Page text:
Top tips for preventing frostbite

Running & Fitness / ZZBLOG POSTS
Top tips for preventing frostbite

Old man winter doesn’t have to be your arch enemy this season. Instead, you and him can buddy up, and with the right outdoor gear and frostbite knowledge, the snow and ice will be your wilderness adventure playground.

Frostbite – or if you want to get technical, congelatio – occurs when the temperatures plunge so low that blood flow becomes restricted in the body, leading to tissue damage. Most often, it will strike exposed areas and your extremities like your feet, nose and ears. Hands, even when in constant motion, are still susceptible to winter’s bite. Luckily, the Appalachian Mountain Club has put together the best ways to fend off frostbite.

Keeping frostbite at bay starts before you even walk out the door. Wear layered, loose-fitting cold weather clothing that won’t cut off your circulation, and make sure winter boots or crampons aren’t strapped on too tight. Your feet need all the blood they can get. Also, you may want to invest in insulated winter gloves before heading into the tundra, and your hands will thank you later.

Be Aware
As with most medical conditions, there will be plenty of warning signs that the winter weather might have you in its grip, ready to strike. Know how to spot the three stages of frostbite, and what to do if you find yourself with any of their symptoms. In the first stage, “frostnip,” your skin will become numb, soft and pale, and can eventually feel similar to a sunburn. You’ll know the more serious stage, “partial thickness,” has set in when your skin loses softness and blisters form. When “full thickness” sets in, your skin will be white and hard, and feel either numb, tingly or extremely painful.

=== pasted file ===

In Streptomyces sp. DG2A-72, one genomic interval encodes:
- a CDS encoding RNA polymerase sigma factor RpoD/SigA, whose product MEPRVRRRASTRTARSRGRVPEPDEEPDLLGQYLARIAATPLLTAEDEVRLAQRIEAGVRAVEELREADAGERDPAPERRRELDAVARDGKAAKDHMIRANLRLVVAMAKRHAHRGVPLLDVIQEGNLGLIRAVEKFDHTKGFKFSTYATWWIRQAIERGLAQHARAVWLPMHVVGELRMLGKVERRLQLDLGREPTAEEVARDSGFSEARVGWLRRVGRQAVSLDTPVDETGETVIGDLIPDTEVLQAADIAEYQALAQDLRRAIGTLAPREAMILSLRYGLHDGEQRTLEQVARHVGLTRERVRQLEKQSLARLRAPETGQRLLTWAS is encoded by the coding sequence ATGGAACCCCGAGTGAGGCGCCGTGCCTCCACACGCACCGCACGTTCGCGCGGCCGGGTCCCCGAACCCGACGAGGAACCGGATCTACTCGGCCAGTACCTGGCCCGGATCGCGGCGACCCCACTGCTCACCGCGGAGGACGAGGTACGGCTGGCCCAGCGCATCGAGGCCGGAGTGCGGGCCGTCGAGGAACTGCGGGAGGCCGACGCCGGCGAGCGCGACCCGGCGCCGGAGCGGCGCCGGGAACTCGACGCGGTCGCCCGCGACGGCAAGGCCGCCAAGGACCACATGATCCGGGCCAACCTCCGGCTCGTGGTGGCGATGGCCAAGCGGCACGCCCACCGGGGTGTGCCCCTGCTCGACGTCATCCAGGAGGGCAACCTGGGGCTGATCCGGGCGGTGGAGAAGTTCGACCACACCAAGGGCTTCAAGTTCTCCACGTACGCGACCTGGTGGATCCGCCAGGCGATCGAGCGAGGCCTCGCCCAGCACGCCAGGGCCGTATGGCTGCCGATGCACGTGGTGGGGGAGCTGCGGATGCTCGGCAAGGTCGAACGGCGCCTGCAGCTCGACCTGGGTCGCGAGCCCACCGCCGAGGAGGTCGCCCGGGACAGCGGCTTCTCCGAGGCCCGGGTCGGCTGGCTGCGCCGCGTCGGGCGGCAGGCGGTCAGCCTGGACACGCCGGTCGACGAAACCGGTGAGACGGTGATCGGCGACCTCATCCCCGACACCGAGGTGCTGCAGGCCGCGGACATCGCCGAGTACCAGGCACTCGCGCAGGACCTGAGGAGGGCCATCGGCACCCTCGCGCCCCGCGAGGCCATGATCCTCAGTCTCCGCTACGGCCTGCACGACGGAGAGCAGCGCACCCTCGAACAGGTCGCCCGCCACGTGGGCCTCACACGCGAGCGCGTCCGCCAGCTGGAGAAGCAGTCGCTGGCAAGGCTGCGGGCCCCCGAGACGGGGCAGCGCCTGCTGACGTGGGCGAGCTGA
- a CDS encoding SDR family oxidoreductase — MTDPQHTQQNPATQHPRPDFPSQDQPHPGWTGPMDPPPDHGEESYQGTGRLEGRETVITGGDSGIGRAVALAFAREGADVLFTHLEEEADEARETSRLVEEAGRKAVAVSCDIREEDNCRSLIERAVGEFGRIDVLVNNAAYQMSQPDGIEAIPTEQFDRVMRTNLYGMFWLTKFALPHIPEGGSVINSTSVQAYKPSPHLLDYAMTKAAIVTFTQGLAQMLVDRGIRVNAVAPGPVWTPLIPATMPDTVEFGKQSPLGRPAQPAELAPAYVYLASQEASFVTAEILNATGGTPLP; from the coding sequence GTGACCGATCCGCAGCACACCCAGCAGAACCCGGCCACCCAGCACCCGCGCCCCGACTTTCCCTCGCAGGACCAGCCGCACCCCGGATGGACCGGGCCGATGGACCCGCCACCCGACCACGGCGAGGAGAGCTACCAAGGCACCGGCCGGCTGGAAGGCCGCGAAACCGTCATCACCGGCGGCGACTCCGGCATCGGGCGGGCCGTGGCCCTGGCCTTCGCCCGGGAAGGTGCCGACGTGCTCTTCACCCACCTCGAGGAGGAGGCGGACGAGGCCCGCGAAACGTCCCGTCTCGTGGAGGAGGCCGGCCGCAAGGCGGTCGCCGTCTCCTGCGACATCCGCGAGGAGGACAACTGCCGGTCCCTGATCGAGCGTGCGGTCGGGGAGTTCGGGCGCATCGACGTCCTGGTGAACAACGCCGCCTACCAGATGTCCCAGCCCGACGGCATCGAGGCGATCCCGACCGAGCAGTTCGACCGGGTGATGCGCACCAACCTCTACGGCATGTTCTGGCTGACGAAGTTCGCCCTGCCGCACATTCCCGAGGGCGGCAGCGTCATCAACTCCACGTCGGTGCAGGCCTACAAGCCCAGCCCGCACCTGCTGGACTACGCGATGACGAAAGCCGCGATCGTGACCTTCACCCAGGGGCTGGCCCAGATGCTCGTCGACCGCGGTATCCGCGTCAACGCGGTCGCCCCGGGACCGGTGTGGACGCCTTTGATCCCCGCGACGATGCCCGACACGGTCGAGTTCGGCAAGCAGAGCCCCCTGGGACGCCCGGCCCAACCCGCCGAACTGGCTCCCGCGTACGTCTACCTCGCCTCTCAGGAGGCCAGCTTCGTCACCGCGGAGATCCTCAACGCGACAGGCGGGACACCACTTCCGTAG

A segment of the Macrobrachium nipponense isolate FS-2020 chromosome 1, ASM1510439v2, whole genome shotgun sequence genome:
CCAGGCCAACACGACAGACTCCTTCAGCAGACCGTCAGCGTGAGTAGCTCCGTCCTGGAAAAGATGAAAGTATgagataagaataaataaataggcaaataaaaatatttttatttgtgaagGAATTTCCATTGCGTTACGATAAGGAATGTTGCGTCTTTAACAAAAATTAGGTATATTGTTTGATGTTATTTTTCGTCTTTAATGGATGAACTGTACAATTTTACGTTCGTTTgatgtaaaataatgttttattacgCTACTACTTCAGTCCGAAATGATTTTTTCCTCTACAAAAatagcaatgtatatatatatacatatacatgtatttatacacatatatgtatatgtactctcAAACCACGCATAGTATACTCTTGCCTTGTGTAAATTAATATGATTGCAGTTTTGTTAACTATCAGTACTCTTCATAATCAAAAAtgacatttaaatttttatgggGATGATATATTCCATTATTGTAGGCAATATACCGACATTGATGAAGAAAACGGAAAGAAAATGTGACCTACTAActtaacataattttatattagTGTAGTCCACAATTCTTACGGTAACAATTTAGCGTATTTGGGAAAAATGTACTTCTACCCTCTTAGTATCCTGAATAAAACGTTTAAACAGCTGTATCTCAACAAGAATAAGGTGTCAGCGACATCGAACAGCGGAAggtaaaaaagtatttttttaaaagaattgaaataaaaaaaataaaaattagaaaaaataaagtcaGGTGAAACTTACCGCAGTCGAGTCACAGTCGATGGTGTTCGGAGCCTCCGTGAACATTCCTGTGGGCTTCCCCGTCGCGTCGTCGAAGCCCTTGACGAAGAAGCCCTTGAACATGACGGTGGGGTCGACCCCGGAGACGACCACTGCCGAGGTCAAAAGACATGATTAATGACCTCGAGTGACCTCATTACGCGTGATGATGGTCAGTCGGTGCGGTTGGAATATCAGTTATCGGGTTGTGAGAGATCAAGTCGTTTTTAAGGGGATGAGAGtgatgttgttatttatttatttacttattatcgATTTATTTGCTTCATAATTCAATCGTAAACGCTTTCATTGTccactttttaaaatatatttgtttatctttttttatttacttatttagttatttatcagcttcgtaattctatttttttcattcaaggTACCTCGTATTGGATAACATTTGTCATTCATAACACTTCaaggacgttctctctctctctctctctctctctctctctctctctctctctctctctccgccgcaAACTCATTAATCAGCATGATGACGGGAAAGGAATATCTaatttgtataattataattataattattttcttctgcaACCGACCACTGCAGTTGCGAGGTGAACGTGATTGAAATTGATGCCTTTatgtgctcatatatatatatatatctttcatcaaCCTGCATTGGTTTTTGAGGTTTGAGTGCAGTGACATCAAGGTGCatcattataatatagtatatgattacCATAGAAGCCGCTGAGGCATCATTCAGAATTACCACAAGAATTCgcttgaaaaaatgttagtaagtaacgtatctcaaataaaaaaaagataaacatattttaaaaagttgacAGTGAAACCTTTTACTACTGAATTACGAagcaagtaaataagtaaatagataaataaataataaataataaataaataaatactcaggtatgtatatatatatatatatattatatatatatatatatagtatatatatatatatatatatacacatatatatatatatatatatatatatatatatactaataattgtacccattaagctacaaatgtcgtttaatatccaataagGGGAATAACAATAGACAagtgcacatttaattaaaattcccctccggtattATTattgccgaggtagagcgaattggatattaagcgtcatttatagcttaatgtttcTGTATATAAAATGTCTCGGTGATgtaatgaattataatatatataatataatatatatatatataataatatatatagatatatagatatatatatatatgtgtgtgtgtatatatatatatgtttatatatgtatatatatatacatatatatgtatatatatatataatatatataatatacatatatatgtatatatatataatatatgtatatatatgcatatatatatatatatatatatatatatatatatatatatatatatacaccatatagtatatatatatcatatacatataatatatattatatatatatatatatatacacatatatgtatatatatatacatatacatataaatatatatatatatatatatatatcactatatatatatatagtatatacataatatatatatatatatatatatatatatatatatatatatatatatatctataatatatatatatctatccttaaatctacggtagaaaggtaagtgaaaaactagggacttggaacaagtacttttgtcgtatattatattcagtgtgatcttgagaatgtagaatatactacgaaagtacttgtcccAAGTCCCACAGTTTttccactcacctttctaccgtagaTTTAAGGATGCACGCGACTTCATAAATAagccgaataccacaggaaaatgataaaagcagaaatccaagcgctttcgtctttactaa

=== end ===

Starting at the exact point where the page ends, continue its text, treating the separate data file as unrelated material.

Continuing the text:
If you suspect frostnip, keep the area covered with warmer skin, and get out of the cold. Rubbing the area to increase blood flow can actually cause worse tissue damage, and I hear rewarming while still outside is extremely painful.

But really, if you invest in the right extreme cold weather gear and remember to think, frostbite doesn’t have to be a problem this winter.

Chris Davis

Although Christopher Dodge Davis grew up wrangling the copperheads of the East Texas woods, he's now made Boston his new home, and is determined to conquer the peaks of the East. Since moving, he's enjoyed hiking any trail within a weekend's drive, bouldering in the New Hampshire woods and backpacking sections of the AT, the Long Trail and other must-do hikes. Armed with a degree in English, you'll often find him sitting atop a peak, pencil in hand, unabashedly trying to channel the likes of Thoreau and other long-winded New Englanders.